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How ‘Super T.I.M.E. Force’ avoids the time travel paradox

How ‘Super T.I.M.E. Force’ avoids the time travel paradox


Capy Games uses clever tricks to keep players from messing with the timeline

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Super Time Force
Super Time Force

Super T.I.M.E. Force is a video game about time travel, and that means that it has to deal with all of the problems inherent to that premise — most notably the concept of the "temporal paradox." It's an idea that science fiction writers have been struggling with for decades. What if you went back in time and did something — say, accidentally kill your mom — that would prevent you from travelling back in time in the first place? How would that impact the future? For the developers at Capy Games, it's proving to be a unique design challenge for their next game.

The game puts players in the role of an elite soldier in the titular Super T.I.M.E. Force, a group that travels to different time periods correcting what they deem to be mistakes in order to — as Capy writer Dan Vader puts it — "make the present a more kick-ass place to live." The time travel theme isn't just a part of the game's story, though, it also extends to the actual gameplay. Super T.I.M.E. Force is a run-and-gun shooter in the vein of classics like Contra or Metal Slug, but the twist is that each time you die, you'll start the level over again playing alongside a ghost version of yourself. This ghost will play through the level the same way as before, giving you some backup for your next attempt. And this happens each time you die, which can lead to some hectic action on screen, with multiple versions of your character running and gunning at the same time.

"It's not really an issue you can solve, it's just something you have to design around."

It's a mechanic that was interesting enough to catch the attention of Microsoft, who will be publishing the game on Xbox Live Arcade. But it's also one that has caused the developers quite a bit of trouble. It's possible that your actions can affect those of your ghost counterparts, which can screw up the timeline. "That usually results in everybody just dying in weird ways, when they weren't supposed to die," says lead programmer Kenneth Yeung. "It's not really an issue you can solve, it's just something you have to design around."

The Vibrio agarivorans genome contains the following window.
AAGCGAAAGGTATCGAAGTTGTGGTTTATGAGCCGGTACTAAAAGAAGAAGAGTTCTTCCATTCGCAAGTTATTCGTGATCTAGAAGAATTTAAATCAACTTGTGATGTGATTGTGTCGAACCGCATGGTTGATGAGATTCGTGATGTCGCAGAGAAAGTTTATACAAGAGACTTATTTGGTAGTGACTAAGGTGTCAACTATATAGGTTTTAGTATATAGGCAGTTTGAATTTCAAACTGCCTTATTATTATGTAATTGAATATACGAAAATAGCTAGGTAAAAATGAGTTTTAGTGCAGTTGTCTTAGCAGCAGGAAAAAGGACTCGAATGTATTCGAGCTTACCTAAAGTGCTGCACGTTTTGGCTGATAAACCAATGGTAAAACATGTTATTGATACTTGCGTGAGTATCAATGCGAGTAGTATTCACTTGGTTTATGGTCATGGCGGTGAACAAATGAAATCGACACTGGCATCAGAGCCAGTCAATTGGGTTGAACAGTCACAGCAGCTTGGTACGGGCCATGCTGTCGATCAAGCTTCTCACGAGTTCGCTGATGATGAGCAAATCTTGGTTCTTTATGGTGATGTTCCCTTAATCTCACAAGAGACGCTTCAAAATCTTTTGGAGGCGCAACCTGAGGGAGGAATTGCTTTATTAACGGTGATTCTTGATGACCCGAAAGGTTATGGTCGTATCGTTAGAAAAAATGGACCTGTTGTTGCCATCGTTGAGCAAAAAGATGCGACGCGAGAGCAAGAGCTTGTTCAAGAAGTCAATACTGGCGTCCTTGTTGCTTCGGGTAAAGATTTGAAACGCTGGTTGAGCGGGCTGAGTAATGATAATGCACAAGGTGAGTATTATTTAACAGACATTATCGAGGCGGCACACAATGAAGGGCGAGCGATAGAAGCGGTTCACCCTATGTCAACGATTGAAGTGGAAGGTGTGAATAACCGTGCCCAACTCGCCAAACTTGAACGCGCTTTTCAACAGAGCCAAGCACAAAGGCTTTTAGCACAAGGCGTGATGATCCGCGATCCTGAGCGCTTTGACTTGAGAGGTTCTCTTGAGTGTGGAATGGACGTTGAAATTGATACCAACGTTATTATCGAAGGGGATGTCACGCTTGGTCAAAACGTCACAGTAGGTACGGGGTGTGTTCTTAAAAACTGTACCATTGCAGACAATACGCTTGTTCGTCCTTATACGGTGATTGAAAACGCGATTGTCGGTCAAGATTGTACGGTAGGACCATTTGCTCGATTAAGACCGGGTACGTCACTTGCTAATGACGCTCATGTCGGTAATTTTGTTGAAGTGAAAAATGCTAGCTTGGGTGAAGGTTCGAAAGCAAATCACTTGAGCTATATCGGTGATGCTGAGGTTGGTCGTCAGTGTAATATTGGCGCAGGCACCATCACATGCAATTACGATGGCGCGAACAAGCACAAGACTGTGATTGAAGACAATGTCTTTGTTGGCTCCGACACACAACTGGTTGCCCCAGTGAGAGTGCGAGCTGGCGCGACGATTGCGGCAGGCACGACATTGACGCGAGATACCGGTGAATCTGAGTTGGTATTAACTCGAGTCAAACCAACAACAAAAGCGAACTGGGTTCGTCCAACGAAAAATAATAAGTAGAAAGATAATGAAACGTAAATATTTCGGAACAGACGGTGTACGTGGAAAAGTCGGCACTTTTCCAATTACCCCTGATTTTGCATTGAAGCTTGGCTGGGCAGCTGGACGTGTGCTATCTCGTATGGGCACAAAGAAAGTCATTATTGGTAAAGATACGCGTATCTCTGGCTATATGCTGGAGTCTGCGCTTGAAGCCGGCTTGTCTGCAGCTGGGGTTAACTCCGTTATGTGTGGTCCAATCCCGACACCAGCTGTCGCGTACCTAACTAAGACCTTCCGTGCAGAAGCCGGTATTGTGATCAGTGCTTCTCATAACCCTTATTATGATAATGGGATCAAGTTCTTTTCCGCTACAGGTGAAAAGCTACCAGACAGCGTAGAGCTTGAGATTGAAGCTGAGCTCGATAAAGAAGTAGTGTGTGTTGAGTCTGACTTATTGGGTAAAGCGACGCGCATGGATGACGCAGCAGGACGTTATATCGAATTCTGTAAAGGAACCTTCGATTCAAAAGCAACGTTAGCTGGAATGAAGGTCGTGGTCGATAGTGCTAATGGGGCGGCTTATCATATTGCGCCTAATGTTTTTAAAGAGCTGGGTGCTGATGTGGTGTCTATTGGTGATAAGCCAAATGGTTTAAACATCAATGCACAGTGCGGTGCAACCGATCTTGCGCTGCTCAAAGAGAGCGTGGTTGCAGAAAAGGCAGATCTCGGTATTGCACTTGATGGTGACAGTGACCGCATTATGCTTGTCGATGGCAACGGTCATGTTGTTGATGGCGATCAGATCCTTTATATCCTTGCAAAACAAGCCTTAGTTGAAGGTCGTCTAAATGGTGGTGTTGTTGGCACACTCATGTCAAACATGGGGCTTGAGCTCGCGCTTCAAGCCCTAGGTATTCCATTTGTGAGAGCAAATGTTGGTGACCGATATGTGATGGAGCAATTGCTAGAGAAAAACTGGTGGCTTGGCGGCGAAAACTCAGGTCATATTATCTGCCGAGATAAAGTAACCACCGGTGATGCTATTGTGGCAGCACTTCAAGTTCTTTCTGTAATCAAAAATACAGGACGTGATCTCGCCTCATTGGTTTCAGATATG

As an example, Yeung explains how the enemies behave in the game. Instead of having bad guys that will actively aim their guns at your character (as they traditionally do in these sorts of games), Super T.I.M.E. Force features enemies that include preset behaviors that determine their actions. Each time you play the level they'll move and act the same way. This lets the game avoid a potential paradox: if the enemies were to aim at the player nearest to them, for instance, there's the chance that you could be killed by bullets that had already killed one of your ghost selves in a previous timeline.

"It's this ongoing design challenge."

"Maybe the next time you play you get there a bit sooner and the enemy will aim its gun at you and shoot bullets there," Yeung explains. "The problem with that is if you got there sooner there will be enemy bullets that exist in the timeline at a different time than they existed in all the previous timelines, which could result in guys dying." And it's more than just the enemies — everything from moving platforms to interactive objects had to be re-thought in order to keep you from negatively affecting the ghost versions of yourself. "It's this ongoing design challenge to make sure that time paradoxes don't happen."


As with any piece of time travel fiction, this challenge extends to the game's story as well. "All the stuff that you read about in science journals or time travel fiction that gives you a headache just to try to wrap your mind around it, actually crops up when you're designing the day to day level stuff, as well as the story," says Vader. Though, unlike with the gameplay, where a paradox can break the game, the story isn't under quite the same pressure to avoid them. It also doesn't hurt that Super T.I.M.E. Force places a strong emphasis on humor, giving the team a bit of extra leeway. "Sometimes we sort of think it through and backwards engineer the joke to see if it makes sense still," says Vader. "And sometimes you have to go, ‘that's video game logic. We're doing that.'"

"Time travel gives us the liberty to do whatever we want."

Super T.I.M.E. Force doesn't have an official release date yet, and the team is keeping relatively quiet about further story details — though early trailers show you travelling everywhere from a sci-fi future to the prehistoric past. It's a game with robots, nazis, and dinosaurs, and the kind of project that lets the team throw out any crazy idea they might have. "Time travel gives us the liberty to do whatever we want, go wherever we want, encounter whatever the heck we want," says Yeung, with Vader adding, "‘We have a time machine and we're doing that' is kind of how we approach it."